Windows Phone 7: Savior, disaster, or somewhere in between?

santa_claus_wallpaperWe’re in the middle of summer here in the Northern Hemisphere, and although it might not feel like it, “this holiday season” is right around the corner.  That’s when Microsoft has promised Windows Phone 7, and its re-emergence into the modern mobile smartphone market.  When Microsoft took the wraps off this new “series” of phones at Mobile World Congress in February, it generated a lot of buzz for the new direction it was taking: smart, cool, and, well, “Metro”.

Since then, however, in the fast moving marketplace that defines smartphones, a lot has happened.  Google’s Android phones have taken off, Apple has released the iPhone 4, we’ve gone through both “antennagate” and unprecedented sales for the new iPhone, and Microsoft’s KIN phones and Google’s Nexus One have come, and gone.

Last week Galen Gruman in InfoWorld started off his post Windows Phone 7: Don’t bother with this disaster by saying:

“There’s no kind way to say it: Windows Phone 7 will be a failure”

Gruman calls the Metro design elements of Windows Phone 7 lipstick on a pig, decries the lack of a modern browser in the new mobile OS, calls developer support “tepid”, and points out some other “old technology” limits, including lack of multi-tasking and copy-paste.

Not everyone agreed with Gruman however.  Paul Thurrott was even moved to write a rebuttal post, Don’t bother with this blog post disaster, where he disagrees pointedly that Windows Phone 7 is a 2007ish version of an iPhone:

Windows Phone is not the same kind of phone, or a copy of the iPhone at all. In fact, the Windows Phone interaction model is so unique and innovative, and it’s global access to online services information so seamless, they’re not really even the same kind of device.

All in all, it’s been a busy week for smartphone news.  But as much as we’d like to snicker at anntenagate, and anxiously await Windows Phone 7 to come down from the mountaintop, we can’t help but have at least a bit of an uneasy feeling about what the holidays will bring.  For right now, we’re going to just lay out our concerns.  Maybe they’re unfounded, maybe not.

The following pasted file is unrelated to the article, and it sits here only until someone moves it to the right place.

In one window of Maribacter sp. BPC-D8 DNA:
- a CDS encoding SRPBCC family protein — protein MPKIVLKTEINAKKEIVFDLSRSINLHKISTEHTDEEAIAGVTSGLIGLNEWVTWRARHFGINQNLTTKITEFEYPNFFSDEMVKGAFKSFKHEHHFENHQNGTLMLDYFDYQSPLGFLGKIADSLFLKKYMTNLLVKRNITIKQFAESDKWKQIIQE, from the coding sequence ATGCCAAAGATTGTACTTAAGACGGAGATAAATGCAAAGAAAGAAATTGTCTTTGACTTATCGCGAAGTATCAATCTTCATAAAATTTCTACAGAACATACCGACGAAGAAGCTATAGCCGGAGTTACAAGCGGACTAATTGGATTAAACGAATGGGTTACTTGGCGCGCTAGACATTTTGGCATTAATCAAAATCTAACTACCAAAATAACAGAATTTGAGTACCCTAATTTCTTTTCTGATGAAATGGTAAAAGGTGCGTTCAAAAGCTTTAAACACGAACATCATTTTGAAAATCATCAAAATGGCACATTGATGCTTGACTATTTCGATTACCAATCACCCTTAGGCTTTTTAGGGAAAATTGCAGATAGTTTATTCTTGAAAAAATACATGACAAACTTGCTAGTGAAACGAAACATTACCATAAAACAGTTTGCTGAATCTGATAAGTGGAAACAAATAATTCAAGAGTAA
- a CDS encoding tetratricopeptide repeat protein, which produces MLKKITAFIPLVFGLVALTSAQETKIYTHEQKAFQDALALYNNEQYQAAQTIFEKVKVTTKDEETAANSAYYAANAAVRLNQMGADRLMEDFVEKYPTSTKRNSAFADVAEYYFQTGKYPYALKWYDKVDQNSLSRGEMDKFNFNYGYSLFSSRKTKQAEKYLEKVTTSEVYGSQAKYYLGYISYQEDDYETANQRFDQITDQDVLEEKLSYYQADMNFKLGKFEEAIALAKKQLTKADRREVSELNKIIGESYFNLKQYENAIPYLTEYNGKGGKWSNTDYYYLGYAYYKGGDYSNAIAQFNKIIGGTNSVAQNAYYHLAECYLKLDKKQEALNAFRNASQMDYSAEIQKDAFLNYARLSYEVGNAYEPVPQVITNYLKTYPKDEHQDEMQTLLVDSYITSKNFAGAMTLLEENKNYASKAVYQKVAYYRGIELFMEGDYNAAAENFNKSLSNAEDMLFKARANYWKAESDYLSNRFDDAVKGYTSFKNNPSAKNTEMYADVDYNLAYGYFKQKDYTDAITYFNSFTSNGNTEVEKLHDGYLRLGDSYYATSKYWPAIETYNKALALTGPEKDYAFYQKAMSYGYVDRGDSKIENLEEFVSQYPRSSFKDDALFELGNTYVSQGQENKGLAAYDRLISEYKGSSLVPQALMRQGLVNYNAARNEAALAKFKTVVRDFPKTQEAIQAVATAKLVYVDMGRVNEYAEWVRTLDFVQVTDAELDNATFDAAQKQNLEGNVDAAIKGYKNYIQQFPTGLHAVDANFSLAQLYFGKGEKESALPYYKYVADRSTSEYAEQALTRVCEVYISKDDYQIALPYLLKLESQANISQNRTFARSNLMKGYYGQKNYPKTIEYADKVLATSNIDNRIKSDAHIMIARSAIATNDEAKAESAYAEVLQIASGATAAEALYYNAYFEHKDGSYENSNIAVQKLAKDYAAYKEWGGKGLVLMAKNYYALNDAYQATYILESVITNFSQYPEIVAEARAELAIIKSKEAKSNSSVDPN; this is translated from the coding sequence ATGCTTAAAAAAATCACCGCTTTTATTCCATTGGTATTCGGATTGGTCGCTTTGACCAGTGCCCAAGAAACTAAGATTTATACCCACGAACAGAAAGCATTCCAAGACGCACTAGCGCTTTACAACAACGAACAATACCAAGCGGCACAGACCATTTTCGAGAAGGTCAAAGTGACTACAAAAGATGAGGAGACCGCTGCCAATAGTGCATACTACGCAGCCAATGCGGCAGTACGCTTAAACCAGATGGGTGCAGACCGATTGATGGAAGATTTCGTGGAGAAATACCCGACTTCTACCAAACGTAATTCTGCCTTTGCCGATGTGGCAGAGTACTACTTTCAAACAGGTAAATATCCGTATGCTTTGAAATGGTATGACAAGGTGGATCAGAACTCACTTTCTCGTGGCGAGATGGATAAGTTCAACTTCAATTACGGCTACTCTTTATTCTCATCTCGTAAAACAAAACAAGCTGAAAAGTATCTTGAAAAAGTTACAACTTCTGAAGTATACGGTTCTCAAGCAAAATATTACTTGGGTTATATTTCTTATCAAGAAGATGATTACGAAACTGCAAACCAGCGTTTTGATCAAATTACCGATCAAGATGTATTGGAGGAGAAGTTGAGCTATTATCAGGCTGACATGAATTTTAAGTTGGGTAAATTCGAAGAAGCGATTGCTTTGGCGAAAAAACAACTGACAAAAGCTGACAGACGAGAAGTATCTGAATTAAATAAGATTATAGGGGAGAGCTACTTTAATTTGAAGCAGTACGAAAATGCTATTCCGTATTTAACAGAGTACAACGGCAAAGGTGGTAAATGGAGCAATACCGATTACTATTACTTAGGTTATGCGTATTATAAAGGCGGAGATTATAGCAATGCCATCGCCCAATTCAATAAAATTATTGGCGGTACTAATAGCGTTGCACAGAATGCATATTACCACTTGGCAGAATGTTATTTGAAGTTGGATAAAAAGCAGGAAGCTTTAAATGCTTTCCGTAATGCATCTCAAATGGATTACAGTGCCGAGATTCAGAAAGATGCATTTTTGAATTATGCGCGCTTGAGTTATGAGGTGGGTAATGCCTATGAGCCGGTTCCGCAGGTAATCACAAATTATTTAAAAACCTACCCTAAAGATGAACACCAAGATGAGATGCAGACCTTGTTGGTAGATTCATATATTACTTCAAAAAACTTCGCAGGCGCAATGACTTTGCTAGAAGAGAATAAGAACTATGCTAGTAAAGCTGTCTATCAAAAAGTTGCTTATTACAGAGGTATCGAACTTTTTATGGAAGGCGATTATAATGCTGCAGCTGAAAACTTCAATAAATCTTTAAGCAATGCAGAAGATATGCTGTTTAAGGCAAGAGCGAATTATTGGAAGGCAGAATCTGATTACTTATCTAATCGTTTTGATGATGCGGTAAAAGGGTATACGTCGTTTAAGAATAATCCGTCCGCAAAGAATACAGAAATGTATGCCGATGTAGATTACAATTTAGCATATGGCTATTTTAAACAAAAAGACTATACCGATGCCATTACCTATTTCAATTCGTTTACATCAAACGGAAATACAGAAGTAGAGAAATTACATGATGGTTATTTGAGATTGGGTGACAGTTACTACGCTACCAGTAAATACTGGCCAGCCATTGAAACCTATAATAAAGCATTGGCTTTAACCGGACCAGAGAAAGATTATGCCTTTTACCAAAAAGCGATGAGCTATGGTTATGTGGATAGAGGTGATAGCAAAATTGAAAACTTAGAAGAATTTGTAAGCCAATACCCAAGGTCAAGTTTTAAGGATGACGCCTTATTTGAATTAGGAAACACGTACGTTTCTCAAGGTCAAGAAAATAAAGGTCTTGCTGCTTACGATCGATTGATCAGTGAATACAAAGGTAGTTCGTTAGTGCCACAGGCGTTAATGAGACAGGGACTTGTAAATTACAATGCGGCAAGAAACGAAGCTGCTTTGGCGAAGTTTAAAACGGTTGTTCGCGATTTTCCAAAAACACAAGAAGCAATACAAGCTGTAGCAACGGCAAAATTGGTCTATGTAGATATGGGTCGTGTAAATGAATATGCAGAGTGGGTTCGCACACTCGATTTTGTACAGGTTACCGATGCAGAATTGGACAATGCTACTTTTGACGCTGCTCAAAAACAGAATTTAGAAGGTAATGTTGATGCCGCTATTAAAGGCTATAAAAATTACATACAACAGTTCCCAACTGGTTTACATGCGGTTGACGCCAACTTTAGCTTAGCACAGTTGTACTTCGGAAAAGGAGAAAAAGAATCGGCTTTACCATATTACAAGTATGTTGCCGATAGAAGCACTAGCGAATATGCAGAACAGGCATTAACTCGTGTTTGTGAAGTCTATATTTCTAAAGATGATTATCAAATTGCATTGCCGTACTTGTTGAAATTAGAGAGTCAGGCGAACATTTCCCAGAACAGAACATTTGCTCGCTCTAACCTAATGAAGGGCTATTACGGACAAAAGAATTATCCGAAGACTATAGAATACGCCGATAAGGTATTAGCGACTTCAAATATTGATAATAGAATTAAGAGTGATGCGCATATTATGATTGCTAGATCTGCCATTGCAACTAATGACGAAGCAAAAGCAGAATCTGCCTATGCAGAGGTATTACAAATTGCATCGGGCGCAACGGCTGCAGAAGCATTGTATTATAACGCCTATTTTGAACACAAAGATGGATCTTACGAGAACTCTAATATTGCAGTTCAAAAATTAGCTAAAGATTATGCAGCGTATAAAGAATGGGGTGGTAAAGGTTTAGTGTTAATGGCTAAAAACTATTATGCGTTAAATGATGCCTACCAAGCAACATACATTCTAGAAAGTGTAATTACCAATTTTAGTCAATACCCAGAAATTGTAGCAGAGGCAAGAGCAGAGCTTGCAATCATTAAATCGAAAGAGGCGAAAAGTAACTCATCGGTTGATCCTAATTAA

• The browser.  Sorry, but it just plain doesn’t make any sense that Windows Phone 7 won’t ship with a mobile version of IE9.  A great chance to hit one out of the park, but instead we’ll get IE “7.5”.  Bleh.
  • Windows Live integration.  We’re a bit worried here.  Windows Phone Live promises that you’ll be able to “view your contacts and calendar” on the companion site.  In Microsoft parlance, where every word is gone over with a fine-toothed PR comb, we’re afraid this WON’T  mean “sync your contacts and calendar”  And what’s the relationship of Windows Phone Live to Windows Live Devices?  Windows Phone and Windows Live are in two separate, separated divisions.   We have a sinking feeling that “seamless integration” between Windows Phone 7 and Windows Live will be at least a version away.
  • KIN.  Microsoft took pains to let us know when the KIN shipped that it was indeed a Windows Phone.  Precisely.  Now they’re trying to sweep KIN under the rug, but the fact remains that the same people who allowed that debacle to happen are in charge of Windows Phone 7.
  • Zune Pass.  Look, the Zune Pass rocks, and it has the potential to be a “killer app” on Windows Phone 7.  However on KIN, there was no built in Zune Pass subscription, it required an extra $15/mo on top of everything else.  A Zune Pass subscription should come with every Windows Phone 7 sold, no ifs, ands, or buts.  We clamored for creative data plans with KIN, didn’t get them, and look what happened.  We’re hoping for better this time around.
  • Hardware.  Make no mistake, Windows Phone 7 can’t afford an inkling of a RROD or antennagate hardware problem.  These phones have to rock, and be rock solid.  Microsoft took an aggressive approach with Windows Phone 7 hardware, and hopefully it won’t be a problem, but it can’t be.

Still, we ARE anxiously awaiting “this holiday season” (heck, we were anxiously awaiting KIN, too, until we saw the pricing).  We think Windows Phone 7 has potential to be a great, Windows centric, cool new phone, and be able to carve out a nice niche in the rapidly growing smartphone marketplace.  Will that shiny new bike be under the tree?  Or will we get a bag of coal, like the KIN?  We sure can’t wait to find out.  What do you think?